JOHNSTOWN – The Regional Animal Shelter organization is attempting to reach its goal of raising $250,000 to build a larger shelter in the town while it continues to operate a small facility for animals in Gloversville. Upcoming fundraisers for the group include a comedy night Thursday and a bowling event next month.
The animal shelter group has been seeking grants in support of its mission to reduce the local stray-animal population, and it has been participating in spay and neuter programs and promoting education, training and public awareness.
“Things are going wonderfully,” board member Renee Earl said. “In the short time we have been open [in Gloversville], which was the middle of May last year, we have managed to get pretty much all of the dogs adopted or re-united with their families. That right there speaks toward the success.”
The shelter has eight kennels for dogs with an outdoor enclosed space that is fenced in and includes a storage shed. The 16-by-36-foot building had been vacant and unused for years on city property south of the Transit Building off West Fulton Street. In an arrangement with the city, the Regional Animal Shelter group finished the shelter and runs it for the city.
The shelter was able to get started because former city Councilwoman Cynthia Morey secured a $20,000 anonymous donation in 2007 to start the project, which at first was intended to be used by the city animal control officer. The city built the structure with the donation and about $10,000 worth of labor provided by the Department of Public Works. The city and the shelter group have a four-year lease agreement under which the group leases kennel space to the city for $1 per year and the city rent the building to the group for $1 per year.
The shelter operates daily with the help of 12 regular volunteers. It pays about $1,000 per month to feed, shelter and meet the needs of the animals at the shelter, Earl said. That doesn’t include veterinary services. The shelter group continues to raise money for its future shelter on 26 acres it owns on Maple Avenue in Johnstown.
Earl would not say how much the shelter group has raised toward its $250,000 goal, but she said it has continued to make steady progress since the effort began in 2002. Last year, the Gloversville Common Council set the fee to recover a lost dog at $10 for the first incident, $20 for the second and $30 for the third. The money from the fee goes toward feeding and caring for the dog while it is at the shelter. Previously, the city paid fees to house each stray dog at a contracted veterinarian’s office.
Now, shelter volunteers look after dogs as long as they aren’t sick or dangerous. The shelter does not yet have the capacity to house cats, but Earl said when the larger shelter is built, it will include a cat area.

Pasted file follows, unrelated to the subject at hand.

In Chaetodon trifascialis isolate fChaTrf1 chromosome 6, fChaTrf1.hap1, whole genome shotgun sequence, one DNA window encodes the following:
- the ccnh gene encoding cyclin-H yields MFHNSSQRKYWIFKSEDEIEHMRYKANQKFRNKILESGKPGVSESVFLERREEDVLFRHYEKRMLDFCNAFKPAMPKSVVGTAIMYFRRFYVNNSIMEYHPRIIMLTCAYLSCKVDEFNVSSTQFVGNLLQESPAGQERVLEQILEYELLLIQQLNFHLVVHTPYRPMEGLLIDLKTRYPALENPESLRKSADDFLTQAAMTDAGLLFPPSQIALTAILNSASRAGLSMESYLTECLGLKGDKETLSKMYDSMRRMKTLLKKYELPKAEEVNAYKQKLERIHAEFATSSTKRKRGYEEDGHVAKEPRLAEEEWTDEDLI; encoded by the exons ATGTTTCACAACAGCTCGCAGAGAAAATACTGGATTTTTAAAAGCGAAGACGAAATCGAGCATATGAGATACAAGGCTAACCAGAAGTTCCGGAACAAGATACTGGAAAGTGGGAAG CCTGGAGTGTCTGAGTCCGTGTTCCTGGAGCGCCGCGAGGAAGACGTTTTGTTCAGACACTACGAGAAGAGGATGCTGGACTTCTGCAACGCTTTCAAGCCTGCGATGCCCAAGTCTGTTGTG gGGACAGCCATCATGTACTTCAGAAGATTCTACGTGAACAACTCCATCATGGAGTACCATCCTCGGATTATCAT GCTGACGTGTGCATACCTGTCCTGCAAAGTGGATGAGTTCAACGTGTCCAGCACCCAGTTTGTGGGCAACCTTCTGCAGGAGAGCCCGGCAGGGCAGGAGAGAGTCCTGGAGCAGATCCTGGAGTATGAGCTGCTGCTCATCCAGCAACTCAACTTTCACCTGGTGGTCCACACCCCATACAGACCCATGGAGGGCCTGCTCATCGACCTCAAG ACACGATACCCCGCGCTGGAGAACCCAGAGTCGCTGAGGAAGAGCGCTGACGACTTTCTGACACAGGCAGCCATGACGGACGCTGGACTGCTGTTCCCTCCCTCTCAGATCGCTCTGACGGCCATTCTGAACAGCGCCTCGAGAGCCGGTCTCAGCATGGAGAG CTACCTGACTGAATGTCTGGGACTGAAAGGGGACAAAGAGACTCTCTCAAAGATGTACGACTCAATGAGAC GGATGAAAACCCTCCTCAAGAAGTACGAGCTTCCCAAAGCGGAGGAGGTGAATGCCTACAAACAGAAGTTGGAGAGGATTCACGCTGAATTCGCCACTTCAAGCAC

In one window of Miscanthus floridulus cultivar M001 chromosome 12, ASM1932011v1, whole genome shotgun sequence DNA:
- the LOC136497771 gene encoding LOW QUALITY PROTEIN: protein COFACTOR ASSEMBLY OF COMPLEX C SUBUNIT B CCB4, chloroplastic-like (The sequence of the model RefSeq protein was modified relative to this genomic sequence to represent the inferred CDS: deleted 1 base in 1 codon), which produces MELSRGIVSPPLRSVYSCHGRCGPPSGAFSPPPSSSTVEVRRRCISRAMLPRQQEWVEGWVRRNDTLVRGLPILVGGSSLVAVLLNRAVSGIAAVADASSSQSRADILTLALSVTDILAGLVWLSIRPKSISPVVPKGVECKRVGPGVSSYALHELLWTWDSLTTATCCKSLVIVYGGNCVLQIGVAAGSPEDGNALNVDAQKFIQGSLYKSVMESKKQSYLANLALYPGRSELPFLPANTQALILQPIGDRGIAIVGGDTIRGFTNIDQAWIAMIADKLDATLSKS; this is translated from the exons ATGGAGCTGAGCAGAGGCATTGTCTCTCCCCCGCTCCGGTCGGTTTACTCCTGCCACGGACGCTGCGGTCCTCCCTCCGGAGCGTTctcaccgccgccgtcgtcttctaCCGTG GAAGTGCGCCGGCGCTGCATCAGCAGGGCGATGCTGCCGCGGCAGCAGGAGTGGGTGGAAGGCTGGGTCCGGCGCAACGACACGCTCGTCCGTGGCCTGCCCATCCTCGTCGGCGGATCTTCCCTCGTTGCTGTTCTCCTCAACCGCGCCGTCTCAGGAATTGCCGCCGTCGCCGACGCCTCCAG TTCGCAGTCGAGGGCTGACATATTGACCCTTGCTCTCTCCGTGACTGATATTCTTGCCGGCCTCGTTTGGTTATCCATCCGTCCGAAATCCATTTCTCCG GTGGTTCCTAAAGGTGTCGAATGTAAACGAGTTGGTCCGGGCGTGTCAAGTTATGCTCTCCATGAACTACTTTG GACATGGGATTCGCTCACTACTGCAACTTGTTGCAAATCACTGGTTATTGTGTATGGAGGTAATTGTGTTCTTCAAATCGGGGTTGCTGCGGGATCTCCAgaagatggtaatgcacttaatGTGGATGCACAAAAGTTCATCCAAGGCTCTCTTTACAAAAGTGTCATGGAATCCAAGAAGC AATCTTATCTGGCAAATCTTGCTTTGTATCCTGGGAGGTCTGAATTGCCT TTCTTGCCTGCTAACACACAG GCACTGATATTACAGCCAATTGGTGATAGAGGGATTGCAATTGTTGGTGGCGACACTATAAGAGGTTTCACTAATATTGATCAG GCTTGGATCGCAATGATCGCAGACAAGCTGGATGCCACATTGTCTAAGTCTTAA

“We are going to have an entire area for cats, but right now we just don’t have the room,” Earl said. However, she said the shelter will help find homes for cats with courtesy postings on Facebook and Petfinder. The new facility will allow the shelter to serve Fulton, Hamilton and Montgomery counties, Earl said.
The Regional Animal Shelter has partnered with Camp Bow Wow to conduct the Bow Wow Comedy Night on Thursday at the Comedy Works, 500 Northern Blvd., Albany. The event will feature stand-up comedian Kevin Downey Jr., prize raffles, a silent auction and a 50/50 drawing. Doors will open at 5:30 p.m., and the show will begin at 7 p.m. Tickets cost $30 per person, and $20 from each ticket will support the shelter organization of the purchaser’s choice.
Thursday’s event is expected to raise $5,000 in total, but the amount each shelter and rescue organization raises will be based on ticket sales.
The local shelter became involved with the comedy event after the Camp Bow Wow organizer Samuel Dearth met Earl at the Bow Wow Buddies Run/Walk in October. The two decided a comedy event would be a terrific fundraiser for Regional Animal Shelter to get involved in, Dearth said.
“Funding is critical to cover medical bills, transportation expenses, supplies, and food for rescued animals,” Dearth said. “An equally daunting challenge is the lack of manpower and experience to host fun and engaging fundraising events. The comedy series is designed to supplement fundraising efforts for Capital Region animal shelters and rescue groups.”
The shelter will continue its fundraising efforts with a Strikes for Strays bowling event March 10 from noon to 3 p.m. at Arterial Lanes. The cost of $15 per person will include three games and shoe rental.
On March 16, the shelter will participate in the Sacandaga Sun Holistic and Animal Wellness Expo at the River Front Center in Amsterdam from 11 a.m. to 7 p.m. Anyone interested in volunteering can visit the Regional Animal Shelter’s Facebook page or its website, at www.regionalanimalshelter.org. Levi Pascher can be reached by email at firstname.lastname@example.org.